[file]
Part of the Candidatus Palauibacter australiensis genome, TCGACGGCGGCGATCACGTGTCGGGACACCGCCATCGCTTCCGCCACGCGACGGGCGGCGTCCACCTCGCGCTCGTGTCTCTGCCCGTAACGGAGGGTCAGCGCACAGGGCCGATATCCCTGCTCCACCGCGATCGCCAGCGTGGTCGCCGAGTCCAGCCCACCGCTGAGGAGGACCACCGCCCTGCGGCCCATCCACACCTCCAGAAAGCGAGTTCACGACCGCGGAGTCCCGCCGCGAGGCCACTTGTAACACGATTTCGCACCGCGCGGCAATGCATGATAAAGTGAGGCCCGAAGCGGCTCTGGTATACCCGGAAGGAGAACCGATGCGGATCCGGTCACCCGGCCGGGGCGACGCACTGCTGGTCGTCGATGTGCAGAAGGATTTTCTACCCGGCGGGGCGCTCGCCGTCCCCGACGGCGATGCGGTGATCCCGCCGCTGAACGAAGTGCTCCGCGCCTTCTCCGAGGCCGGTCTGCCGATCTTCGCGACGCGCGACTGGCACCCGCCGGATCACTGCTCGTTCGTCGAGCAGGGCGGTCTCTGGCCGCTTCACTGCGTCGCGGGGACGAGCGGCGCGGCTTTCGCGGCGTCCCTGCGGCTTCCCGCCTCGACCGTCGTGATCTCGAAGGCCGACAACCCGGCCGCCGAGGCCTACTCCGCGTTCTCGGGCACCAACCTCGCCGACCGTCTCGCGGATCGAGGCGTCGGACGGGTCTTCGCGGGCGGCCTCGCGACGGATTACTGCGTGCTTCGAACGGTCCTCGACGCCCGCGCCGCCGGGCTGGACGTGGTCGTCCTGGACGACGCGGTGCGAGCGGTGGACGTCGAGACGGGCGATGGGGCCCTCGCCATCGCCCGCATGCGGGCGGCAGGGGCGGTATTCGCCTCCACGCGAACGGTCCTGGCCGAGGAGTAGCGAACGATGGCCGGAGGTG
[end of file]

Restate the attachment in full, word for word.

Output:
Part of the Candidatus Palauibacter australiensis genome, TCGACGGCGGCGATCACGTGTCGGGACACCGCCATCGCTTCCGCCACGCGACGGGCGGCGTCCACCTCGCGCTCGTGTCTCTGCCCGTAACGGAGGGTCAGCGCACAGGGCCGATATCCCTGCTCCACCGCGATCGCCAGCGTGGTCGCCGAGTCCAGCCCACCGCTGAGGAGGACCACCGCCCTGCGGCCCATCCACACCTCCAGAAAGCGAGTTCACGACCGCGGAGTCCCGCCGCGAGGCCACTTGTAACACGATTTCGCACCGCGCGGCAATGCATGATAAAGTGAGGCCCGAAGCGGCTCTGGTATACCCGGAAGGAGAACCGATGCGGATCCGGTCACCCGGCCGGGGCGACGCACTGCTGGTCGTCGATGTGCAGAAGGATTTTCTACCCGGCGGGGCGCTCGCCGTCCCCGACGGCGATGCGGTGATCCCGCCGCTGAACGAAGTGCTCCGCGCCTTCTCCGAGGCCGGTCTGCCGATCTTCGCGACGCGCGACTGGCACCCGCCGGATCACTGCTCGTTCGTCGAGCAGGGCGGTCTCTGGCCGCTTCACTGCGTCGCGGGGACGAGCGGCGCGGCTTTCGCGGCGTCCCTGCGGCTTCCCGCCTCGACCGTCGTGATCTCGAAGGCCGACAACCCGGCCGCCGAGGCCTACTCCGCGTTCTCGGGCACCAACCTCGCCGACCGTCTCGCGGATCGAGGCGTCGGACGGGTCTTCGCGGGCGGCCTCGCGACGGATTACTGCGTGCTTCGAACGGTCCTCGACGCCCGCGCCGCCGGGCTGGACGTGGTCGTCCTGGACGACGCGGTGCGAGCGGTGGACGTCGAGACGGGCGATGGGGCCCTCGCCATCGCCCGCATGCGGGCGGCAGGGGCGGTATTCGCCTCCACGCGAACGGTCCTGGCCGAGGAGTAGCGAACGATGGCCGGAGGTG